‘Terminator’ brain cancer faces judgement day
QUEENSLAND scientists believe they have found a new weapon in the fight against a brain cancer so deadly it's nicknamed The Terminator.
Patients typically survive just 12 to 15 months after a diagnosis of glioblastoma, but Griffith University researchers are hopeful they have developed a drug to extend life in patients with the aggressive brain cancer.
Medicinal chemist Sally-Ann Poulsen describes the discovery as the most exciting in her 20 years as a scientist, but has no funding to continue the research.
She needs a biotechnology company or philanthropist to come on board to further develop the drug and take it into human trials.
The compound her team has developed is designed to work as a "piggyback" drug with the chemotherapy temozolomide, commonly given to glioblastoma patients.
Glioblastoma is typically treated with surgery to remove as much of the tumour as possible, as well as radiotherapy and chemotherapy.
Professor Poulsen, the acting deputy director of the Griffith Institute for Drug Discovery, said that while the cancer may initially respond to chemotherapy, it quickly became resistant.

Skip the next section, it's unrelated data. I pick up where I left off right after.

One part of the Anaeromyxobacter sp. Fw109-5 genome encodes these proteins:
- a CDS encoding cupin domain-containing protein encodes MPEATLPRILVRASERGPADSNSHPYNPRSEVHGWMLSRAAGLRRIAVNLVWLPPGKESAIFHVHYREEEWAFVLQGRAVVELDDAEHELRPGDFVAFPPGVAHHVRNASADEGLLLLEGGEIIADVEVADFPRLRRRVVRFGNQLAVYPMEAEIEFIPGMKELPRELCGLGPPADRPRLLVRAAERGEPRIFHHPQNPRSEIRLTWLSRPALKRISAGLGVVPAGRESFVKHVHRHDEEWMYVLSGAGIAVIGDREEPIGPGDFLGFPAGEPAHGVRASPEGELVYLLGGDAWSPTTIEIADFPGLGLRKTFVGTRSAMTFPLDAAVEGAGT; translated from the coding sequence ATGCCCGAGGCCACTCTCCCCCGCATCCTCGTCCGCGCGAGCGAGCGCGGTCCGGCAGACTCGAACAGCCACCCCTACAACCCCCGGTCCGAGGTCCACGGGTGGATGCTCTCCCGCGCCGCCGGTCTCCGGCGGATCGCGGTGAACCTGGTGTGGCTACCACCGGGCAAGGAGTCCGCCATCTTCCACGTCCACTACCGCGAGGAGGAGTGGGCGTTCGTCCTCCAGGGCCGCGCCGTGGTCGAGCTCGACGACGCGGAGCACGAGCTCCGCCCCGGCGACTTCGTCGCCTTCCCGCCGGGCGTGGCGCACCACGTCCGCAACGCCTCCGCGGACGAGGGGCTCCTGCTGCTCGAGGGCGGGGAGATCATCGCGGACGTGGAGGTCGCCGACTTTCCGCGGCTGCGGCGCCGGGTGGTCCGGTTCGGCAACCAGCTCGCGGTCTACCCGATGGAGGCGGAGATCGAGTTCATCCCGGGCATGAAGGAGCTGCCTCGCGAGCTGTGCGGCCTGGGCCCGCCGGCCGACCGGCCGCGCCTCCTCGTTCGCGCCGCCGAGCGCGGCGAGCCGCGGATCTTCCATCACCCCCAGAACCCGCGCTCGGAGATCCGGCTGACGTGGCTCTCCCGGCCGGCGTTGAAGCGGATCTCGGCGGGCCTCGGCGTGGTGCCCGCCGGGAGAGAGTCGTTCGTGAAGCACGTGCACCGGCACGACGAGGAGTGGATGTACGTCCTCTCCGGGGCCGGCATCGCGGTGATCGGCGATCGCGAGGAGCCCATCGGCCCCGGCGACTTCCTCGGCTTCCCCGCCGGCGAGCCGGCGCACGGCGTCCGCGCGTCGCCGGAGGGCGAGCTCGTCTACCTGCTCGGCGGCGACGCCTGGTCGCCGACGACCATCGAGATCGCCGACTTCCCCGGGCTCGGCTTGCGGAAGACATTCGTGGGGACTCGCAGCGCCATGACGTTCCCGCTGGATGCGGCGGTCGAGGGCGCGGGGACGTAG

But researchers have found that by pairing temozolomide with the Griffith University-developed compound, the survival of mice with glioblastoma is significantly increased.
She said glioblastoma cells contained a "transporter" protein which acted like a pump, regurgitating foreign molecules once they entered the cell.
"I think of it like an electric pool pump. The drug gets into the cell but it gets pumped back out," Prof Poulsen explained. "Inside the cell you never get high enough concentration of the drug for it to be very effective."
Directly blocking the pump, known as P-glycoprotein, with a drug is not feasible, given the potential for severe side effects, because the protein is found in most cells of the body.
But working with researchers at Italy's University of Turin, Prof Poulsen found that by blocking an enzyme, known as carbonic anhydrase 12, which sits beside the P-glycoprotein on the surface of glioblastoma cells, the pump is disabled.
"It's sort of like pulling out the plug," she explained. "If you think of an electric pump, it's like turning the electricity to it off at the switch."
Prof Poulsen has worked for years in the laboratory studying different carbonic anhydrase enzymes, and developing compounds to block them.
Inhibiting the carbonic anhydrase 12 enzyme changes the pH level within glioblastoma cells, which blocks the function of the adjacent pump, preventing the cell from regurgitating the chemotherapy.
In mice experiments, giving the man-made compound in combination with temozolomide increases survival, compared with treating them with the chemotherapy or the enzyme inhibitor alone.
Prof Poulsen stressed the combination therapy was not a cure for glioblastoma but hoped to take the compound development further and then into human trials, believing it may improve life expectancy and quality of life.
The animal research is published in the Journal of Medicinal Chemistry and Molecular Cancer Therapeutics.